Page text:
Monday, March 19, 2012

Tourists praise Bali anti-terror police

Perth tourists and expats have praised Indonesian authorities for foiling terror attacks on three Balinese targets.

Former Daily News journalist John Kelly said the Balinese were incensed that terrorism was international news again less than six months before the 10th anniversary of the Sari Club massacre of 202 people.

Mr Kelly, who has lived in Bali for almost 18 years, said the shootouts were "the talk of the town" for locals but tourists had largely ignored them.

"The Balinese are very pro-Australian and they are very angry at this," he said. "There's very little crime here."

Rob and Helen Pinson and Henry and Helene Hazebroek had been dining less than 1km from where three terrorists were killed at a hotel.

In Bali with 35 other people for the wedding of Perth couple Sharon Reimers and Garry Holt, they were in a taxi going to their hotel when the road was blocked.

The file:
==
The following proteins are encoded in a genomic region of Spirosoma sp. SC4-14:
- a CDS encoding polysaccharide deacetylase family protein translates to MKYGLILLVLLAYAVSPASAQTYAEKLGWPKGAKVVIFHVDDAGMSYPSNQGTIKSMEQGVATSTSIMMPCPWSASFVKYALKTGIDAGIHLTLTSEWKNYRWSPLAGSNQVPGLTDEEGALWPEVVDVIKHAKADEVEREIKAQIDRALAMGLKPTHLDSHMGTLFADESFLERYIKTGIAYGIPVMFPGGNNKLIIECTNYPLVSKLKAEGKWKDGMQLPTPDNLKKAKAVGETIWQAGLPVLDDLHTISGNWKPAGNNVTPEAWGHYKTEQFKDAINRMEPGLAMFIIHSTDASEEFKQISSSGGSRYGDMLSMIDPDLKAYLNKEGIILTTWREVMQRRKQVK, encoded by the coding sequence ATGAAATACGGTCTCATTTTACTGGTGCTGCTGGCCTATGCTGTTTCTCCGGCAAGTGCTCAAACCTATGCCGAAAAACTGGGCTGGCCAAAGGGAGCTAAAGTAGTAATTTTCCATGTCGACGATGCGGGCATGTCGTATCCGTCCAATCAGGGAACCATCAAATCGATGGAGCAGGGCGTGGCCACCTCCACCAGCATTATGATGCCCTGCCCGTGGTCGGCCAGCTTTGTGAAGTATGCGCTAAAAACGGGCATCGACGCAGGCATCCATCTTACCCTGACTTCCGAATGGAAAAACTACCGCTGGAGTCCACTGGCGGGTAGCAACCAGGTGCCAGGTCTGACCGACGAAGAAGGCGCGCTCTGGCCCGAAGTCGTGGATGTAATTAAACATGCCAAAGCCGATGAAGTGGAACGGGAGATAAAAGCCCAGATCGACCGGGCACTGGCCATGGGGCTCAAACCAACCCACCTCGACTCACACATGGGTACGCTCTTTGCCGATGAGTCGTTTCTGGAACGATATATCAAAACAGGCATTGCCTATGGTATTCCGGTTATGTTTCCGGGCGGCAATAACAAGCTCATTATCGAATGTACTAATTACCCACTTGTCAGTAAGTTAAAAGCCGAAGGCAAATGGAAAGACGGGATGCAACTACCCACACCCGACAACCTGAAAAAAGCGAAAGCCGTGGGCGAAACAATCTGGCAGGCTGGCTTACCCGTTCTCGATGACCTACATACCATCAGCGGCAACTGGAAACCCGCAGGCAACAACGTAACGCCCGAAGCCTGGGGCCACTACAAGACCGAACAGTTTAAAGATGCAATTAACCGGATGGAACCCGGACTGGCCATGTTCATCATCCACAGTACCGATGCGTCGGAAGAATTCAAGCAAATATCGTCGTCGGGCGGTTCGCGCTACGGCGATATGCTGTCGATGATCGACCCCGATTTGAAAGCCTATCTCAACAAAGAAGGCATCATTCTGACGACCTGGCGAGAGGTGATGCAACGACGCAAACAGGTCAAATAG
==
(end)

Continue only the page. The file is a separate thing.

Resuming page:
"It came as a bit of a shock when the taxi driver's son rang to tell him terrorists had been shot dead," Mr Pinson said.

"The driver was really dirty. They don't like terrorists. It really affects their livelihood."

Mr Pinson, who has visited Bali a couple of times a year for five years, is one of about 5000 Australians on the island at any time. "The only thing we were really happy about is that the police were right on top of it," he said. "It's good they had such a crack operation."

Mr Hazebroek said the shootout was a "little close to home" but he has visited Bali twice a year since 1980 and was buoyed by security in Denpasar and surrounding tourists spots.

He plans to return for the Kuta bombing's 10th anniversary to support son-in-law Phil Britten, the Kingsley footballer who almostly died in the 2002 attack and, with his wife Rebecca, is behind the Bali Peace Park project.

Perth-based Indonesia Institute head Ross Taylor said the raid was not hugely surprising.

"The Australian Federal Police and Indonesian police have really smashed the big groups like Jemaah Islamiyah (which was behind the 2002 bombings)," he said. "The problem now is these little splinter groups that can work in anonymity. It's a bit more complicated tracing cells of two or three people."

Source: TheWest.com.au

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